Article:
CANOEING - Rugby's Kimberley Woods admits journey to top of sport has not been smooth - The Rugby Observer

CANOEING - Rugby's Kimberley Woods admits journey to top of sport has not been smooth

Aaron Sutcliffe 13th May, 2022 Updated: 16th May, 2022   0

RUGBY’s Kimberley Woods is the first to admit her journey to the top of canoe slalom has not been a smooth one.

The 26-year-old reached the C1 final on her Olympic debut and continues to show mental strength worthy of a place at the summit of the sport.

Woods bounced back from Olympic heartbreak to claim K1 bronze at the World Championships last September, despite being involved in a car crash just days before the competition.

She said: “There was definitely more from me that I could have given at the Olympics.

“I made a final and it was a great achievement but to come 10th with one of the worst runs I have ever done in my life was not great, especially on the stage it was at.

“I didn’t feel quite myself and it never felt like I got into a rhythm for what could bring the best out of me.

“But there was a lot of learning from that and especially going into the world championships after Tokyo where I won a bronze medal, which was my best result so far.”

The crash left Woods temporarily unable to walk but the 26-year-old was back in the boat a week later to produce her best ever individual result on the world stage.

She said: “It’s funny because the Worlds was very unprepared compared to Tokyo. And being in a car crash the week before doesn’t help, so it was almost like my perspective changed.

“I’m quite determined and I deal quite well with set-backs. When I was on the start line it was more that I’m glad I’m here and that was it. I just went and enjoyed it.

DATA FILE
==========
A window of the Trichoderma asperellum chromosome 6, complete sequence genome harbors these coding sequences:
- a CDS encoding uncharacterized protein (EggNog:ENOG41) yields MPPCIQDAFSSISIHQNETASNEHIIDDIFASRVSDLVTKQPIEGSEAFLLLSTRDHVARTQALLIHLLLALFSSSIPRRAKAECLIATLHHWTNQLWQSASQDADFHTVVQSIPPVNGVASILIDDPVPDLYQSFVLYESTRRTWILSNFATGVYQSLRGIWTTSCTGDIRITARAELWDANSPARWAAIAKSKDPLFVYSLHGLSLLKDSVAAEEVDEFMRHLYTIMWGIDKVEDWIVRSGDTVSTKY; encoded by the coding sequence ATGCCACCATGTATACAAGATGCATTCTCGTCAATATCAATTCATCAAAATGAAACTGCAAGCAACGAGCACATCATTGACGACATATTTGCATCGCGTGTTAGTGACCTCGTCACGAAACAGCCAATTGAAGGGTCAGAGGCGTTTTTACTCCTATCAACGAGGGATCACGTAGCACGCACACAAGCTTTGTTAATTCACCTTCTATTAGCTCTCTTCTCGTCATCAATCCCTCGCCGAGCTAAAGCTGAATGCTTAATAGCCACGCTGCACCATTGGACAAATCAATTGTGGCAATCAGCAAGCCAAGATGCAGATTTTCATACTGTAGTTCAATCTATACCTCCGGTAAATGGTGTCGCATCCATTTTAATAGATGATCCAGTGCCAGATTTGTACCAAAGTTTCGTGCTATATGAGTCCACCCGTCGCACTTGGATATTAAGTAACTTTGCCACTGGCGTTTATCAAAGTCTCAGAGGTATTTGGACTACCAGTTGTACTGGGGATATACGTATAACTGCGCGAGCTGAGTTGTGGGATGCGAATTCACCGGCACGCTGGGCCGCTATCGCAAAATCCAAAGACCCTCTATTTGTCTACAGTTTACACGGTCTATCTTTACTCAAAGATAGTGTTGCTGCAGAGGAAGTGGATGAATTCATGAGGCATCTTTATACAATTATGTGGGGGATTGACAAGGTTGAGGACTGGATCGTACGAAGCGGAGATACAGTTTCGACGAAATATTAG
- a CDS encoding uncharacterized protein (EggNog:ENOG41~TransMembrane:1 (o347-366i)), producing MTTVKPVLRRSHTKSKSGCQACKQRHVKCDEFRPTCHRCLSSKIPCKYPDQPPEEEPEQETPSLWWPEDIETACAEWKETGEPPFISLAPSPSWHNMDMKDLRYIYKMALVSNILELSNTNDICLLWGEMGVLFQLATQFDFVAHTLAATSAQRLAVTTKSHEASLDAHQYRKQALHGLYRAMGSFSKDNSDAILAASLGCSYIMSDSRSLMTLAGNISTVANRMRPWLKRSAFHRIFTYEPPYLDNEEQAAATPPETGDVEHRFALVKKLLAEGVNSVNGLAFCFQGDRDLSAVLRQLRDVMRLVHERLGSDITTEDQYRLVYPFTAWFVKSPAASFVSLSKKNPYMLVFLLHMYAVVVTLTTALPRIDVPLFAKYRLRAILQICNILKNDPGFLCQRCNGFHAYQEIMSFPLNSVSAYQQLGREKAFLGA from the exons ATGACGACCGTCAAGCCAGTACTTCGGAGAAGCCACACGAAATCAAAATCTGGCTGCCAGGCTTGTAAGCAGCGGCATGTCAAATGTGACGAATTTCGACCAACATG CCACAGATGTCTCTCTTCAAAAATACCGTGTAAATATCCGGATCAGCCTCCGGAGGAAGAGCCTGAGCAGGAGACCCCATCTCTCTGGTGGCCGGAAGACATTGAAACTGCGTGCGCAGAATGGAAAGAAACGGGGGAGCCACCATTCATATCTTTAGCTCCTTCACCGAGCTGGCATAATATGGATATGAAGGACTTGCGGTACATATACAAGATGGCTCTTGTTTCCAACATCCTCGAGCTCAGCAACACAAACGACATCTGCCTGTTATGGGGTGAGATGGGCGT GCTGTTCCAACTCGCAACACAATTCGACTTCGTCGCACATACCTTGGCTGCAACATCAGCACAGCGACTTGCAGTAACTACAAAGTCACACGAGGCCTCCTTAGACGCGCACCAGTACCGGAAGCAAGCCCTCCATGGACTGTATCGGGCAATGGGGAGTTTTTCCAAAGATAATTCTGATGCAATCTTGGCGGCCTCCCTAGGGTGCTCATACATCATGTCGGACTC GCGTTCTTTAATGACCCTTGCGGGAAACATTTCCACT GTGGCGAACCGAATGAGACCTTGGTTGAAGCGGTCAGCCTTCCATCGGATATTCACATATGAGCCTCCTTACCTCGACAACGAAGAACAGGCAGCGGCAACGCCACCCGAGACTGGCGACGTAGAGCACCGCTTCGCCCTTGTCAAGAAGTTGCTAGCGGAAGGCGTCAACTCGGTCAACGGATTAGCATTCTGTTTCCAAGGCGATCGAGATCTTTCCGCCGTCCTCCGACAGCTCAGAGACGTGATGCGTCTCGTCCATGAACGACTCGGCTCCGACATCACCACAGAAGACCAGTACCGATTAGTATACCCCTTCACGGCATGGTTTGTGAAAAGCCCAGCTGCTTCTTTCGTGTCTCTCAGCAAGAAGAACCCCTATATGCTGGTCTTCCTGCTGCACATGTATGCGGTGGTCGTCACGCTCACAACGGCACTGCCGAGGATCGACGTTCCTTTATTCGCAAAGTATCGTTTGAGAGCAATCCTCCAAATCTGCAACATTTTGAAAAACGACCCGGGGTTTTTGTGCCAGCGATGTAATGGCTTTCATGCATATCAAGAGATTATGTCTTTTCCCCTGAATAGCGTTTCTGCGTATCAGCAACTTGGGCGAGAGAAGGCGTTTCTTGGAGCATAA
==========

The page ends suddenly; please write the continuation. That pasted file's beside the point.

“I was just grateful for being in the boat and being alive.”

Woods has struggled with her mental health throughout her career after she injured her ACL in 2015 and began to suffer from feelings of loneliness.

She said: “It’s very important for me to be open and keep talking about it as part of my journey and I just hope that from me doing it, it helps other people have the courage to do the same.

“You can be physically prepared and everything, which I was at the Olympics, but my mind just wasn’t quite there and it could be make or break.”

But a pivotal conversation with her coach Craig Norris was the first step in the mental health advocate’s journey to recovery.

She said: “I remember being across the table from him when we were actually just sitting next to each other but in that moment in that time it felt like a really long table.

“But that got me into seeking help from other people and it’s been an ongoing thing of topping up the toolbox as such and I did that before the Olympics.

“I’m glad I did reach out because it showed that I’m human and that we’re all human.”

British Canoeing is the National Governing Body for paddlesports in the UK. If you’ve been inspired by Kimberley and want to try paddling, visit the Go Paddling website


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